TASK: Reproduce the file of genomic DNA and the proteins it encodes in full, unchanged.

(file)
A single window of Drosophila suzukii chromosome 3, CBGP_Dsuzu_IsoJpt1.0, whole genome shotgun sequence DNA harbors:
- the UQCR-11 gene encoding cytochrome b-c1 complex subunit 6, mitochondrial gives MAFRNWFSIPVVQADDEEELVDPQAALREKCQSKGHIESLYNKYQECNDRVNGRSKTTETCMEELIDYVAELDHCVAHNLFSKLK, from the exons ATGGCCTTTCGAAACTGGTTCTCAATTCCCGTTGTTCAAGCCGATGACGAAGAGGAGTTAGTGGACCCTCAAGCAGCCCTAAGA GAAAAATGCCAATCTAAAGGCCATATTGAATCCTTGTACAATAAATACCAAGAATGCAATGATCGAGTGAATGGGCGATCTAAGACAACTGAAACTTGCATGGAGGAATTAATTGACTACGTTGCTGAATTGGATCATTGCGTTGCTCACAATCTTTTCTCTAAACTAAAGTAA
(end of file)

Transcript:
A single window of Drosophila suzukii chromosome 3, CBGP_Dsuzu_IsoJpt1.0, whole genome shotgun sequence DNA harbors:
- the UQCR-11 gene encoding cytochrome b-c1 complex subunit 6, mitochondrial gives MAFRNWFSIPVVQADDEEELVDPQAALREKCQSKGHIESLYNKYQECNDRVNGRSKTTETCMEELIDYVAELDHCVAHNLFSKLK, from the exons ATGGCCTTTCGAAACTGGTTCTCAATTCCCGTTGTTCAAGCCGATGACGAAGAGGAGTTAGTGGACCCTCAAGCAGCCCTAAGA GAAAAATGCCAATCTAAAGGCCATATTGAATCCTTGTACAATAAATACCAAGAATGCAATGATCGAGTGAATGGGCGATCTAAGACAACTGAAACTTGCATGGAGGAATTAATTGACTACGTTGCTGAATTGGATCATTGCGTTGCTCACAATCTTTTCTCTAAACTAAAGTAA